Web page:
As long as the company is making money by the availability of a 3/4 ton and a 1 ton truck, they'll continue making them even if the truck is identical (how many of you 1 tonners puff up your chest and say, "Well, I've got a 1 ton!" even if you are "over-rated" for your load?. As long as a 3/4 ton will do the job and cost me less over the life of ownership, I'll continue to buy a 3/4 ton. A half ton wouldn't do the job so I didn't get one, a 1 ton was over-rated for my needs and would cost me more over the life of the vehicle; the 3/4 ton fit just right and will be cheaper to own.
At some point in time manufacturers might realize there are savings in eliminating redundant models. Why carry identical F250/SRW F350 on lots across the country that they have to give away at the end of the year before the next batch of duplicates show up. Even worse when looking at Chevy/GMC with 2 name brands of each weight. They finally figured it out with Pontiac, Buick, Chevy, Oldsmobile, Saturn, GMC carrying the same minivan or SUV and what was that costing them, a few billion? I know we're all set in our ways but at the end of the day, if the truck can be sold for a lot less because of all this money they're wasting on marketing multiple versions of the same thing and clearance sales, would you trade your bow tie for a GMC logo or vice versa?
Right idea, you just didn't go far enough with it. It's not just dropping the bow-tie badge in favor of the proud red GMC logo, let's drop ALL trucks that aren't GMC. Drop all Fords, Rams, 'yotas and Nissans. Service becomes easier, parts availability improves, hauling ratings are simplified, problems are extremely reduced, mindless brand loyalty is finally solved, and everyone becomes very happy. And before you call me a hypocrite for choosing GMC then knocking mindless brand-loyalty, know that not only are cars my whole world, and most of my past career, not only have I worked all 3 brands of real pickups, but I do in fact have a genius-level IQ. So GM it is. Not perfect, but the closest available.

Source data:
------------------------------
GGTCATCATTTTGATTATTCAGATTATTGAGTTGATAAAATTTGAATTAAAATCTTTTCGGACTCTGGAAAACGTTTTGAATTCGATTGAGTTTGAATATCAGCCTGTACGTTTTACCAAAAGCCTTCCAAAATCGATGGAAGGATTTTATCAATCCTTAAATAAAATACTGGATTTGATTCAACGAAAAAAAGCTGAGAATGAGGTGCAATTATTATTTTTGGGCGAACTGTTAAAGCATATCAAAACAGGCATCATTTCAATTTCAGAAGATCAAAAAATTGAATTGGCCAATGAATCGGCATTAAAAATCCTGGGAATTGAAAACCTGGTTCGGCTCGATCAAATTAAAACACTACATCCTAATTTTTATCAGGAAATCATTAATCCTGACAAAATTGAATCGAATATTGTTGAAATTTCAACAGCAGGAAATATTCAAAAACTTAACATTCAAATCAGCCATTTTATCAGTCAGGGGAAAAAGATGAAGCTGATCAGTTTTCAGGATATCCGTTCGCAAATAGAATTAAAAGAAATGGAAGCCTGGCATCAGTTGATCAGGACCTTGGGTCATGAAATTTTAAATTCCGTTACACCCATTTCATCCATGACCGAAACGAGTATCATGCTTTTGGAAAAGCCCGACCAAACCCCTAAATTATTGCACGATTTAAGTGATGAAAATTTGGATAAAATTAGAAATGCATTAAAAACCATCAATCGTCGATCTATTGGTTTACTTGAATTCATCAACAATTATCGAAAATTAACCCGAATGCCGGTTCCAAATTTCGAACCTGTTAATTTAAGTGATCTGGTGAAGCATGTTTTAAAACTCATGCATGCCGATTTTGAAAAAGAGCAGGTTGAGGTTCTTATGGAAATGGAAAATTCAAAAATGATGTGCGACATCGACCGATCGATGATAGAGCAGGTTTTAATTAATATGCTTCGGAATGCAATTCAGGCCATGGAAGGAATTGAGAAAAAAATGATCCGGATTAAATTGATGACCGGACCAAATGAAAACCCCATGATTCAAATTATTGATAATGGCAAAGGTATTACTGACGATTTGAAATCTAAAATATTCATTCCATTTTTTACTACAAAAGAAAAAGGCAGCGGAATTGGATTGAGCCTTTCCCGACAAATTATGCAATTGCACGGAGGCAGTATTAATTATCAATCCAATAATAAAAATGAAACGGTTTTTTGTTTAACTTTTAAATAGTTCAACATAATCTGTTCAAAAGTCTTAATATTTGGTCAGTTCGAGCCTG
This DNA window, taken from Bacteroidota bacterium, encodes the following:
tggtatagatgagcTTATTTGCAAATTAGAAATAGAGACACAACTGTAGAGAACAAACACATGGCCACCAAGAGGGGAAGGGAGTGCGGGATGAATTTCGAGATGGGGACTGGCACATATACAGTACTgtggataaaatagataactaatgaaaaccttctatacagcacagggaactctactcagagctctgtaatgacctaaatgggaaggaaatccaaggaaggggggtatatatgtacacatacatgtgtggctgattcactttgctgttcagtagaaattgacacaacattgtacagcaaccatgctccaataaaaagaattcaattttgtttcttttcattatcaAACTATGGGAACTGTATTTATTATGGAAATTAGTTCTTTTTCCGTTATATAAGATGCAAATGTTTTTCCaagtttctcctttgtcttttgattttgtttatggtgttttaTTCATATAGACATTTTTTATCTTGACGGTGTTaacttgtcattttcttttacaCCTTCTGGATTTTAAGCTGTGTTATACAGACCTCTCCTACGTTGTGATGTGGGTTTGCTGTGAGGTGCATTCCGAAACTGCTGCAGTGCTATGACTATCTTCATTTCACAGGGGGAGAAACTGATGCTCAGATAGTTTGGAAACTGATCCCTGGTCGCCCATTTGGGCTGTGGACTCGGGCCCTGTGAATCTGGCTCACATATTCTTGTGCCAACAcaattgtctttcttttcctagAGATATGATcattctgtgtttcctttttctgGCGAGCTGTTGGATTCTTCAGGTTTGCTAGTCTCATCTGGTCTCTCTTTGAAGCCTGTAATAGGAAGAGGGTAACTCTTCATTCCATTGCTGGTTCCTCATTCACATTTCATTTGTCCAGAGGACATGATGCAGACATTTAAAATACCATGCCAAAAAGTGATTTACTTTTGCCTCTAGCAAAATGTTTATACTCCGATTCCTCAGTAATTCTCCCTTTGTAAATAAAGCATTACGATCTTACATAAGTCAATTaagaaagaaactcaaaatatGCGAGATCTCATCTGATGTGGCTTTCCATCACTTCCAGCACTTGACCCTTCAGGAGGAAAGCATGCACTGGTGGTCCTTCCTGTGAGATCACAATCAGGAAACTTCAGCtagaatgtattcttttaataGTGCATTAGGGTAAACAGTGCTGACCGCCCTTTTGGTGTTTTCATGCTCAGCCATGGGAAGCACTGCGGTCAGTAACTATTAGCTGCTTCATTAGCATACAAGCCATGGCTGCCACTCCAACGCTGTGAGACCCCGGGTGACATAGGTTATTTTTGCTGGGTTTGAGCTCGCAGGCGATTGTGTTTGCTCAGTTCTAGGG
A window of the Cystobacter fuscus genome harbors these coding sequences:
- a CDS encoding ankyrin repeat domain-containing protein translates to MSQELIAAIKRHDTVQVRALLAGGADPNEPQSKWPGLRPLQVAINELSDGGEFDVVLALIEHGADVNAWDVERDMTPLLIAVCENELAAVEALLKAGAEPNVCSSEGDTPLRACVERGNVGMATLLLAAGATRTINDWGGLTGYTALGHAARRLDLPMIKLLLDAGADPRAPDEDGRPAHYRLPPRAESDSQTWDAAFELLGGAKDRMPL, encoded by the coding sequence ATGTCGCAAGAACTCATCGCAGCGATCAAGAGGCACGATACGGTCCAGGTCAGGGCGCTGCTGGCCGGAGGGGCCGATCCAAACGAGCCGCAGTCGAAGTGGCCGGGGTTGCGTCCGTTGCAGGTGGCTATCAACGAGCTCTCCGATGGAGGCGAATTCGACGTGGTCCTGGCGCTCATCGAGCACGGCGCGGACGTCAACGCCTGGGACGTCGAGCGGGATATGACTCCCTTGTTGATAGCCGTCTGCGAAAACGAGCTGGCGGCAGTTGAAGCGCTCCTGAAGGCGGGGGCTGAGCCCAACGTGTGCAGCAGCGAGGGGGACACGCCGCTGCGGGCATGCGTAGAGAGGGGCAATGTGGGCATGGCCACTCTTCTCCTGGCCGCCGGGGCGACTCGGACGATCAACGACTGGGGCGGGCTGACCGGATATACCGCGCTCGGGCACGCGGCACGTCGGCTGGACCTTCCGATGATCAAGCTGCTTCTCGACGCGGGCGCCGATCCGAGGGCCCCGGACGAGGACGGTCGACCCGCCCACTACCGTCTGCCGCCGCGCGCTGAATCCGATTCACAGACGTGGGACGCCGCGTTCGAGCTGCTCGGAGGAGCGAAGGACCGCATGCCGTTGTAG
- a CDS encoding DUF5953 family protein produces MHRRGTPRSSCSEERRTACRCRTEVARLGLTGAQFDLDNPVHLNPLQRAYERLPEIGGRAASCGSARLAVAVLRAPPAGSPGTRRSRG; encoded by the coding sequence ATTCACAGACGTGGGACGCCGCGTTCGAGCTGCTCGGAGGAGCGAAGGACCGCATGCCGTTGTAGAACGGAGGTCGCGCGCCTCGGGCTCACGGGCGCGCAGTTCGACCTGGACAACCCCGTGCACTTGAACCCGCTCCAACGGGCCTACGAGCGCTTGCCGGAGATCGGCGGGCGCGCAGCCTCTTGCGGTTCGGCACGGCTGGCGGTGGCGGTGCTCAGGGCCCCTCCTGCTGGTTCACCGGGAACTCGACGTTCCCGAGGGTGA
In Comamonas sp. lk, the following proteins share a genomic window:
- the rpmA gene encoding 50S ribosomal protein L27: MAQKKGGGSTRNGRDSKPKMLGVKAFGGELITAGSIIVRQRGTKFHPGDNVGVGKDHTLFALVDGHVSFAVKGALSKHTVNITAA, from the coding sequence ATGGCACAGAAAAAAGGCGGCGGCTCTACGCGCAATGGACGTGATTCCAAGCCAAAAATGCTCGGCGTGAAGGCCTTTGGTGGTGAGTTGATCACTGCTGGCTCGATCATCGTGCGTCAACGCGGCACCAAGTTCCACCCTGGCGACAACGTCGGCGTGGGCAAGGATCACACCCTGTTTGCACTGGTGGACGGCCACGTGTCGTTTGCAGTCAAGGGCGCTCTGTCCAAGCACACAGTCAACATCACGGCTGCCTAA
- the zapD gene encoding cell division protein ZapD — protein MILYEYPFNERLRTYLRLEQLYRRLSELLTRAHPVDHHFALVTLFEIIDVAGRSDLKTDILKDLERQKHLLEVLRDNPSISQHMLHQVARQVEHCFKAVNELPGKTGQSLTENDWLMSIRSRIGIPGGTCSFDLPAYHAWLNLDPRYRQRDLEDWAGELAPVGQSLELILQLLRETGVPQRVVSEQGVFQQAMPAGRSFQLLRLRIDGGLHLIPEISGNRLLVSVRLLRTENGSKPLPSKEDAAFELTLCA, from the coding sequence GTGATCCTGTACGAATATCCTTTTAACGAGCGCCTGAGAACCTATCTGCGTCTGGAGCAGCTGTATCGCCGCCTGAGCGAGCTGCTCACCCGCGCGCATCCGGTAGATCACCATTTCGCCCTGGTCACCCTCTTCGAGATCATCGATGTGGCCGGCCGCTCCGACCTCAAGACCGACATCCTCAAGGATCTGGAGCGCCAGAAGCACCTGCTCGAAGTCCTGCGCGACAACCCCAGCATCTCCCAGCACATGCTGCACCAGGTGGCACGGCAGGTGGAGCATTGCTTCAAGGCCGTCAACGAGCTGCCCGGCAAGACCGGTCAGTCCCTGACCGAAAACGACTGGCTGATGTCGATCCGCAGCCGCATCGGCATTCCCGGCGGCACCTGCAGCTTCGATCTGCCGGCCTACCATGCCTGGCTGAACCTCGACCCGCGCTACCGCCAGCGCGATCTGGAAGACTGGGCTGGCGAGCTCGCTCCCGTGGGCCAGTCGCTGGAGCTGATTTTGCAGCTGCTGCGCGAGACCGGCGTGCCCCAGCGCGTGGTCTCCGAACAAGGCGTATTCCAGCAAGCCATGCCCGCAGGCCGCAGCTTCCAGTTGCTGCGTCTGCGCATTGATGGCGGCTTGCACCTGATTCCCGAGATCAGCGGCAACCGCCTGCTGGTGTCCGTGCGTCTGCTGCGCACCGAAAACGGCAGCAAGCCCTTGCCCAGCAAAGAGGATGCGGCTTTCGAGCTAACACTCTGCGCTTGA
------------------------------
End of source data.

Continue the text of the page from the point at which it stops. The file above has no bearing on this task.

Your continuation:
'06 GMC C2500HD RCLB gasser 4.10:1, 4L80E, custom camshaft
'84 Trans Am 6.2 diesel, 700R-4, custom Class-3 receiver
'69 F350 dually. GM 6.2 diesel, turbo, 700R-4, NP208 all pending.
I know this is on a older generation truck but when I was looking for a late 90's chevy with a 454 to buy, I looked at 3/4 tons and 1 tons. I ended up buying a 1 ton 98 K3500 reg cab long bed SRW with a 9200 GVWR. The truck I looked at right before it was a 3/4 ton 2000 K2500 reg cab long bed SRW in the same body style as the 98 also with a 454 with an 8600 GVWR. I could not tell any difference in any of the drivetrain components other than the 2500 had the push button transfer case and the 3500 I bought had the Borg Warner floor mounted lever.
The engine, tranny, rearend, number of leafs in the rear springs were all the same between both trucks. I don't know about the front torsion bars. The frames of both trucks looked to be the same width and height. I really couldn't tell you where the 600 GVWR difference between the two trucks were.
I really don't see the need for a 3/4 ton truck if the 1 ton specs are not that much difference when comparing similiar setups. I think it is mostly about marketing and giving people more choices than anything else.